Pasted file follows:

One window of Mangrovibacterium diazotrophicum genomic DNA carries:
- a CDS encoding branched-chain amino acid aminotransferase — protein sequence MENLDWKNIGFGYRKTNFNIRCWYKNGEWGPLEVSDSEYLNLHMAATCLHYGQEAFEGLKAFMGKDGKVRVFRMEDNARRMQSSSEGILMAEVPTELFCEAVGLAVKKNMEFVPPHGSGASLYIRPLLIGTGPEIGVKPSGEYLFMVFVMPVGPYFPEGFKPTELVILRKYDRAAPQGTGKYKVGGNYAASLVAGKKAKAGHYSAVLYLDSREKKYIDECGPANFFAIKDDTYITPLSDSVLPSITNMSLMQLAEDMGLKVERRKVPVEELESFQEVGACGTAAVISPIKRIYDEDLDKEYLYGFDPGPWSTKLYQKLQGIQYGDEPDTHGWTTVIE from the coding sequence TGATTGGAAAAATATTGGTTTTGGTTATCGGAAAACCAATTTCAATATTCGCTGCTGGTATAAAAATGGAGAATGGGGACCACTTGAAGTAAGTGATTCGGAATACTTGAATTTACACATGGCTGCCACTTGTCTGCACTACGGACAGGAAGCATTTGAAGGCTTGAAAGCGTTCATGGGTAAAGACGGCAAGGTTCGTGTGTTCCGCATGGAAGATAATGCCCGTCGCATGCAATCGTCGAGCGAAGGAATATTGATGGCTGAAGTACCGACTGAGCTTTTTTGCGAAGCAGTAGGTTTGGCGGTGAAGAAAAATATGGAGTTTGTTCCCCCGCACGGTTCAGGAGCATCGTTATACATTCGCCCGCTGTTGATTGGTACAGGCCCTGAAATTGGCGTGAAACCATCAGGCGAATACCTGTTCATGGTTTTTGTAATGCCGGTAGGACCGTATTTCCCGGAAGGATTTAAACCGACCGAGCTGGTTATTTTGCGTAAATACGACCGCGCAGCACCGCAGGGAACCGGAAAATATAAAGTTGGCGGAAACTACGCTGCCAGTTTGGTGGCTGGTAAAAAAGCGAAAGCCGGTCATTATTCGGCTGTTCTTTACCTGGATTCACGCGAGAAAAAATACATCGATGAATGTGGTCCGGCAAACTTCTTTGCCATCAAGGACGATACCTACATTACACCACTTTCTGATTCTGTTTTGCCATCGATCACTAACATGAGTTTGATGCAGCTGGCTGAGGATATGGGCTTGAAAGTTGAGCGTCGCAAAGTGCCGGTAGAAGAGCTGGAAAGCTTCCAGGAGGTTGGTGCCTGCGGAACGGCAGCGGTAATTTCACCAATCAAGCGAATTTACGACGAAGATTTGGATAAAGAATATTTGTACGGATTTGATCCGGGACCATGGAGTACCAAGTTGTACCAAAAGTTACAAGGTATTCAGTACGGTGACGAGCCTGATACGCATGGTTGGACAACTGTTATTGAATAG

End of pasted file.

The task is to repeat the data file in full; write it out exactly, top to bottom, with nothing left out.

One window of Mangrovibacterium diazotrophicum genomic DNA carries:
- a CDS encoding branched-chain amino acid aminotransferase — protein sequence MENLDWKNIGFGYRKTNFNIRCWYKNGEWGPLEVSDSEYLNLHMAATCLHYGQEAFEGLKAFMGKDGKVRVFRMEDNARRMQSSSEGILMAEVPTELFCEAVGLAVKKNMEFVPPHGSGASLYIRPLLIGTGPEIGVKPSGEYLFMVFVMPVGPYFPEGFKPTELVILRKYDRAAPQGTGKYKVGGNYAASLVAGKKAKAGHYSAVLYLDSREKKYIDECGPANFFAIKDDTYITPLSDSVLPSITNMSLMQLAEDMGLKVERRKVPVEELESFQEVGACGTAAVISPIKRIYDEDLDKEYLYGFDPGPWSTKLYQKLQGIQYGDEPDTHGWTTVIE from the coding sequence TGATTGGAAAAATATTGGTTTTGGTTATCGGAAAACCAATTTCAATATTCGCTGCTGGTATAAAAATGGAGAATGGGGACCACTTGAAGTAAGTGATTCGGAATACTTGAATTTACACATGGCTGCCACTTGTCTGCACTACGGACAGGAAGCATTTGAAGGCTTGAAAGCGTTCATGGGTAAAGACGGCAAGGTTCGTGTGTTCCGCATGGAAGATAATGCCCGTCGCATGCAATCGTCGAGCGAAGGAATATTGATGGCTGAAGTACCGACTGAGCTTTTTTGCGAAGCAGTAGGTTTGGCGGTGAAGAAAAATATGGAGTTTGTTCCCCCGCACGGTTCAGGAGCATCGTTATACATTCGCCCGCTGTTGATTGGTACAGGCCCTGAAATTGGCGTGAAACCATCAGGCGAATACCTGTTCATGGTTTTTGTAATGCCGGTAGGACCGTATTTCCCGGAAGGATTTAAACCGACCGAGCTGGTTATTTTGCGTAAATACGACCGCGCAGCACCGCAGGGAACCGGAAAATATAAAGTTGGCGGAAACTACGCTGCCAGTTTGGTGGCTGGTAAAAAAGCGAAAGCCGGTCATTATTCGGCTGTTCTTTACCTGGATTCACGCGAGAAAAAATACATCGATGAATGTGGTCCGGCAAACTTCTTTGCCATCAAGGACGATACCTACATTACACCACTTTCTGATTCTGTTTTGCCATCGATCACTAACATGAGTTTGATGCAGCTGGCTGAGGATATGGGCTTGAAAGTTGAGCGTCGCAAAGTGCCGGTAGAAGAGCTGGAAAGCTTCCAGGAGGTTGGTGCCTGCGGAACGGCAGCGGTAATTTCACCAATCAAGCGAATTTACGACGAAGATTTGGATAAAGAATATTTGTACGGATTTGATCCGGGACCATGGAGTACCAAGTTGTACCAAAAGTTACAAGGTATTCAGTACGGTGACGAGCCTGATACGCATGGTTGGACAACTGTTATTGAATAG